The movement toward open access databases and journals hasn’t been lost on traditional publishers and database vendors.
One problem for startup open access journals is their lack of reputation and prestige due to their inherent newness. They have no established reputation or credibility except that of the sponsoring organization: an academic society, institution, or university. Established traditional publishers can somewhat overcome this problem by lending their name, reputation, and credibility to their journals.
More and more traditional publishers are experimenting with the open access journal publishing model. Very few journals are converted from the traditional subscription model to open access, most are new journals developed as open access from the start.
Generally, the publishers are separating their open access journals from their subscription journals and creating new databases to aggregate and provide access to them. Database vendors may integrate subscription and open access journals with a search filter for open access titles.
Here are some major publishers and databases and their current open access offerings.
Giant academic publishing company Elsevier offers over 550 peer-reviews open access journals published under the gold open access model. In addition, Elsevier provides free access to archived material in more than 100 paid Elsevier journals.
ProQuest doesn’t generally support open access. It does offer one service, called PQDT Open, providing open access dissertations and theses. Graduate students pay a one-time fee of $95 through the Open Access Publishing PLUS service.
SpringerOpen contains “200+ peer-reviewed fully open access journals” and an interdisciplinary open access journal titled SpringerPlus. Most of the journals are indexed in Scopus and some SpringerOpen titles are searchable in Web of Science.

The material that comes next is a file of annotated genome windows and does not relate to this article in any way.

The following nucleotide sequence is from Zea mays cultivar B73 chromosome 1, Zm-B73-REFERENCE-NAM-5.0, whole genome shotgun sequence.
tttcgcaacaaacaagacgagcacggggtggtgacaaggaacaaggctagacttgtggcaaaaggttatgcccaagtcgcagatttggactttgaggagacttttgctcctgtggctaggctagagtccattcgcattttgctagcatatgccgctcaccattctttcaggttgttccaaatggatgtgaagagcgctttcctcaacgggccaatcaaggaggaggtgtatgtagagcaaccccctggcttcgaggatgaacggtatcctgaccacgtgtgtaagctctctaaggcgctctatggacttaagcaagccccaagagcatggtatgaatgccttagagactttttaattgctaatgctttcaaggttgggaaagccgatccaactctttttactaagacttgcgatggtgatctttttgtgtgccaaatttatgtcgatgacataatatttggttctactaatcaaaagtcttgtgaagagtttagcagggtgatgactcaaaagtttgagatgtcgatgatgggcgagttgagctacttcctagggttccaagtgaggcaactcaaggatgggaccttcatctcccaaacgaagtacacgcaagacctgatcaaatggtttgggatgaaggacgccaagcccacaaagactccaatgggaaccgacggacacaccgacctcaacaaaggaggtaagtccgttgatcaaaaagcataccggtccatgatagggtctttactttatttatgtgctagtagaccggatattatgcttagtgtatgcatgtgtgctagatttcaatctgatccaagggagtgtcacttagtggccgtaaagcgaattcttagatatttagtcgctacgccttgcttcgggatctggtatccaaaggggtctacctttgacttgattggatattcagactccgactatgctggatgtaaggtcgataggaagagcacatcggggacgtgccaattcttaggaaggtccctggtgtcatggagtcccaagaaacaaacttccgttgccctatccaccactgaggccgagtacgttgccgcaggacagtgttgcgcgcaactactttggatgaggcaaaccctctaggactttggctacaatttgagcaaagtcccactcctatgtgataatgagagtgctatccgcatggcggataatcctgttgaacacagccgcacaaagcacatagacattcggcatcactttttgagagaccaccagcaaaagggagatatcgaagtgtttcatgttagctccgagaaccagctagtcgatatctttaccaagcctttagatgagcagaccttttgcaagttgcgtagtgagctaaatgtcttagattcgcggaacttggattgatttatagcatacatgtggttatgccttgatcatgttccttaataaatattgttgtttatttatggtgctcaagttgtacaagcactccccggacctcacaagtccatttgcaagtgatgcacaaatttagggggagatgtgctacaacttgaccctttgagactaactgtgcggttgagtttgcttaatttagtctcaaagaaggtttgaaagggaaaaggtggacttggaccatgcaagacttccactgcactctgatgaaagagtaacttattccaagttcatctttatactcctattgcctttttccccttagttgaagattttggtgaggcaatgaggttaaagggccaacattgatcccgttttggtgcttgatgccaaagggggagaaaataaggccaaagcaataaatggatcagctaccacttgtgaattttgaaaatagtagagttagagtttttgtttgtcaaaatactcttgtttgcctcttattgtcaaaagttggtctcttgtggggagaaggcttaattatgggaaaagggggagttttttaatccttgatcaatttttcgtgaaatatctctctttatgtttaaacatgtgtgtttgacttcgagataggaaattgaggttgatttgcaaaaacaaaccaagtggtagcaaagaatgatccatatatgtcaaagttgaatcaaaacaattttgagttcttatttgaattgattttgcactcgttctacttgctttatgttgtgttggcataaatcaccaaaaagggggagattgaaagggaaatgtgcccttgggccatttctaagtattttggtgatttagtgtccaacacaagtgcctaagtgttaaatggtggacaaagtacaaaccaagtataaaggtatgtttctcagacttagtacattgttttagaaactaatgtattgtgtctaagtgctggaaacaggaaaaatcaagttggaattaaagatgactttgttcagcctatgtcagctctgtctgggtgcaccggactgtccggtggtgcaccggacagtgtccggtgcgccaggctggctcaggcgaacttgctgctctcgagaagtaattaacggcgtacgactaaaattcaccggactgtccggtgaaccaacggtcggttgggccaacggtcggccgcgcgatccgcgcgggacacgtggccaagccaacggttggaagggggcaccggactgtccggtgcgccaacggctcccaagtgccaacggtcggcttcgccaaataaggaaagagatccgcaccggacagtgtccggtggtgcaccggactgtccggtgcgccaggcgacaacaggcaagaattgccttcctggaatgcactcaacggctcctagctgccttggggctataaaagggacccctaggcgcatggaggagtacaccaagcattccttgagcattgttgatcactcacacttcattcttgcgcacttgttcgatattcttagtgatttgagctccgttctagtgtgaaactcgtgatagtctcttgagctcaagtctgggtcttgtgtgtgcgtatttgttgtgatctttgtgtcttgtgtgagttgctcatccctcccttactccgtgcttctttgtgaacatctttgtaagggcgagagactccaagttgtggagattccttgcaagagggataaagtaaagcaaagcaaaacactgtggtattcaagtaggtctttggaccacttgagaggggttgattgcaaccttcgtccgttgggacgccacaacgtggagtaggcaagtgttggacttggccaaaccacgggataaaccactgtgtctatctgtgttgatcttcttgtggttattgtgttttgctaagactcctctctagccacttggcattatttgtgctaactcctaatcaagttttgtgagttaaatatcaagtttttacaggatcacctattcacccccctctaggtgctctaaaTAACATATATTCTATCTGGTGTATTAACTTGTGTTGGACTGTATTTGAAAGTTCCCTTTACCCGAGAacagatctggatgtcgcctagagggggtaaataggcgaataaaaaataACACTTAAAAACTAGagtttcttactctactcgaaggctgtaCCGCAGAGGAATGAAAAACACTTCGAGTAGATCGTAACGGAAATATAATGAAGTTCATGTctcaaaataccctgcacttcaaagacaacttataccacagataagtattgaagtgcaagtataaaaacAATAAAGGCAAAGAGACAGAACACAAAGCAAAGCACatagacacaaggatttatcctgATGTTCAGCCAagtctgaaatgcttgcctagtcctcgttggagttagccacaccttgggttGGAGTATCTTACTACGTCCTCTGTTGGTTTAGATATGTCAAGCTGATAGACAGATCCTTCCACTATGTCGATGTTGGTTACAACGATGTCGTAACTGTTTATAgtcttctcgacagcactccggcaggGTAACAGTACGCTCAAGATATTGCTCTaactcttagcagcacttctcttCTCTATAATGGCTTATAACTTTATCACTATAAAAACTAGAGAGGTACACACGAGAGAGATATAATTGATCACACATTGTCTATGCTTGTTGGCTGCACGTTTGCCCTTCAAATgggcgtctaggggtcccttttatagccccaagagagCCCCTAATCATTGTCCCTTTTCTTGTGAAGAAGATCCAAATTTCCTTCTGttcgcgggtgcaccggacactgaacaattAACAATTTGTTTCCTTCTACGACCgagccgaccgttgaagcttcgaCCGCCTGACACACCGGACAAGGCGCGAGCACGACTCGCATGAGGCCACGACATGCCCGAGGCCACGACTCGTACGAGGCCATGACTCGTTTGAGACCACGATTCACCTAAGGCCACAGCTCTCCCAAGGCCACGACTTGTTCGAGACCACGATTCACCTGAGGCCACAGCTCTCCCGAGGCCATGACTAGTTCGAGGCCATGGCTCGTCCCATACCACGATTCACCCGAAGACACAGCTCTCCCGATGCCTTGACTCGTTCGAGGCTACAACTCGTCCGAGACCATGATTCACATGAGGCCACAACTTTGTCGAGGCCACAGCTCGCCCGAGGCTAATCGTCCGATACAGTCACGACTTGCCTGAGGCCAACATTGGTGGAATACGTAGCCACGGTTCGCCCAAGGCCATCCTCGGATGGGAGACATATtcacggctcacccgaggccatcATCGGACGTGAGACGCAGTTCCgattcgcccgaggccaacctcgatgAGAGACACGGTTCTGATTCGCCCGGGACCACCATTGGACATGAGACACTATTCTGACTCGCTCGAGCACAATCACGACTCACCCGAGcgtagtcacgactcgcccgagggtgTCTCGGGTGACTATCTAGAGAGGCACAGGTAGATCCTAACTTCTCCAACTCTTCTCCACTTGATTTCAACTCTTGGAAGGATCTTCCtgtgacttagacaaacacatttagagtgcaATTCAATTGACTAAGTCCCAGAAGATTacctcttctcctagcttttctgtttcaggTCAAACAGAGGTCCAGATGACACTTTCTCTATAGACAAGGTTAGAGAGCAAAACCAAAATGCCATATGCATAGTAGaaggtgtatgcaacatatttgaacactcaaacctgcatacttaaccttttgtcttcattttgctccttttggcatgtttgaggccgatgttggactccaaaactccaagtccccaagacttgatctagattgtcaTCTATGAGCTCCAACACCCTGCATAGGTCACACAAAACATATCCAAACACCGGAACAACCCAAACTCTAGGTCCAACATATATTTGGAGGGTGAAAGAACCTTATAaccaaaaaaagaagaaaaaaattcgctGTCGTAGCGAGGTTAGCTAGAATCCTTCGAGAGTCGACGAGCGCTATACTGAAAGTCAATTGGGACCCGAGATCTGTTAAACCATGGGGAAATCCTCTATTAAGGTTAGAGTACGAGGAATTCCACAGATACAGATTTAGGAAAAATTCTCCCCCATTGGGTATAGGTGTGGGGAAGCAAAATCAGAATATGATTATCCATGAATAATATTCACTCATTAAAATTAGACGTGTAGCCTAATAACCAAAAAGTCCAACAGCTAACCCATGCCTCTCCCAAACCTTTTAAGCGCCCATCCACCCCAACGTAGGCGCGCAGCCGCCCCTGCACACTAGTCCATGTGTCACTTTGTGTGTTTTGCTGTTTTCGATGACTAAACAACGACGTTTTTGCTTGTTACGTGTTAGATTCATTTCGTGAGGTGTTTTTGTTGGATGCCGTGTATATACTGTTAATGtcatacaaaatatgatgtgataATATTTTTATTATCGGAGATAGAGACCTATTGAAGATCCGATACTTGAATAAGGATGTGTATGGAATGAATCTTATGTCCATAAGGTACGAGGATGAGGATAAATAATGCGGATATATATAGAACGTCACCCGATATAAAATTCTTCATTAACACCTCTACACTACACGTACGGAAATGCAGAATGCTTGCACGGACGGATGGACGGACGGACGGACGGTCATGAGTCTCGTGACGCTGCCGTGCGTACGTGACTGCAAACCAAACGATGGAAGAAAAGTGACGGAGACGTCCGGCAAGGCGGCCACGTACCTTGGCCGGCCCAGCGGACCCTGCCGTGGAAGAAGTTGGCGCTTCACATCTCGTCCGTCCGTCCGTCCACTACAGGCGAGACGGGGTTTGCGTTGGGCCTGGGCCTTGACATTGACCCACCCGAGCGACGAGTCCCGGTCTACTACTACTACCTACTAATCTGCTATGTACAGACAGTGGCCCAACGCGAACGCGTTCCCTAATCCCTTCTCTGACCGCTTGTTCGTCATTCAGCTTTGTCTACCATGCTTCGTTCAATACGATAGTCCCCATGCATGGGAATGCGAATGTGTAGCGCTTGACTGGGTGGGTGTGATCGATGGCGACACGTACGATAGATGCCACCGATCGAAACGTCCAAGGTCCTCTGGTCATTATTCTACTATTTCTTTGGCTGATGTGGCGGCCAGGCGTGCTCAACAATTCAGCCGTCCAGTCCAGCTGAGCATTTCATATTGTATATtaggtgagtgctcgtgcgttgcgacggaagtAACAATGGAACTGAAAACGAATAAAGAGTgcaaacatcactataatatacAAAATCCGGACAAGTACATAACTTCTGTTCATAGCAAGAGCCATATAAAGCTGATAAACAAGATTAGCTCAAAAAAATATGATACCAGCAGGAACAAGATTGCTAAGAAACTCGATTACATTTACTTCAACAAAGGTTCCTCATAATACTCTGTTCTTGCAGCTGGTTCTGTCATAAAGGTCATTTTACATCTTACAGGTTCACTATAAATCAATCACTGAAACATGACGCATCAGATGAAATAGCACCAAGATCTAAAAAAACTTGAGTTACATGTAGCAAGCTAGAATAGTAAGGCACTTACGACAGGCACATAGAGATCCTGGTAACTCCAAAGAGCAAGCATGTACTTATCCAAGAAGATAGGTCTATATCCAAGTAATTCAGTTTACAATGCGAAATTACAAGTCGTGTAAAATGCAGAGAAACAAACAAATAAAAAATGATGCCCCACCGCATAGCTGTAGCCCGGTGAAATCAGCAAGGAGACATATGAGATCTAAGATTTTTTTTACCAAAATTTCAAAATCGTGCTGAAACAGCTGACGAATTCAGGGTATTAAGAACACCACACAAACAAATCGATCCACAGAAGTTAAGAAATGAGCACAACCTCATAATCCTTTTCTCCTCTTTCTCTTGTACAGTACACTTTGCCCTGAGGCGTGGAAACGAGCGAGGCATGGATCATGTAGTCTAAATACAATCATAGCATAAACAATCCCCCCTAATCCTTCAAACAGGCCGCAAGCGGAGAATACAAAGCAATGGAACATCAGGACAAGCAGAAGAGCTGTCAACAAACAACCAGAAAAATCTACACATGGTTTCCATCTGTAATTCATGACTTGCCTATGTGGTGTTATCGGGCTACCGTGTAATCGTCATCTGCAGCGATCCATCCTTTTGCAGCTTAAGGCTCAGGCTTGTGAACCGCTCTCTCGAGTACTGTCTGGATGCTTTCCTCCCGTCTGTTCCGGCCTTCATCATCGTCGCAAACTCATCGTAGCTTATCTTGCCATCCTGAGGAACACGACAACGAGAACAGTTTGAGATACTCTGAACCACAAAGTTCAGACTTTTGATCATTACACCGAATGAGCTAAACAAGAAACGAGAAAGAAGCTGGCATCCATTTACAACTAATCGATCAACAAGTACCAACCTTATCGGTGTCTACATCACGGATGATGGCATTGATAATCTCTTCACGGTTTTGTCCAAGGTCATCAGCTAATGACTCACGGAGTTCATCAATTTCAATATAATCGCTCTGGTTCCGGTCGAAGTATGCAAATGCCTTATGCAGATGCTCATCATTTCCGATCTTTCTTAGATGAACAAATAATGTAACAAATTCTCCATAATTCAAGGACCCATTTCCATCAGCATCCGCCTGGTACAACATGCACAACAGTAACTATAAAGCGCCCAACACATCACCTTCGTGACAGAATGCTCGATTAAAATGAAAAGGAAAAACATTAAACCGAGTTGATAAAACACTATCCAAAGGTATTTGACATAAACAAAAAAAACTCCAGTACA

Authors pay “an article-processing charge (APC)” to get articles published in SpringerOpen.
The ALA 2017 Annual Conference is just one week away. The conference covers a myriad of library topics and sorting through the program sessions to find the ones focused on library technology takes effort. Let us do the work for you.
Here is our list of programs related to library technology. You’ll find interest groups and sessions on data and metadata, makerspaces, UX, Linked Data, ILS and LMS, websites, mobile apps, emerging technologies, and more. Committee meetings were not included.
A look at global browser market share data will show that Google’s Chrome browser commands more than half of the browser market (61.2% for April 2017, to be specific). The market share might be even higher among librarians (who have a choice at work). If you’re not a Google Chrome user, these additional six browser extensions might make you switch.
If you’ve never considered browser extensions, they are plugins or small applications that add functionality to your browser. Sometimes they work in the background (like Unpaywall, below) but usually they work when you click on a small icon that gets added to the browser’s toolbar.
Throughout your professional library reading, you will occasionally come across esoteric library technology acronyms. It’s annoying to have to stop reading to look up their meanings. To help prevent that, we present our list of more common library technology acronyms.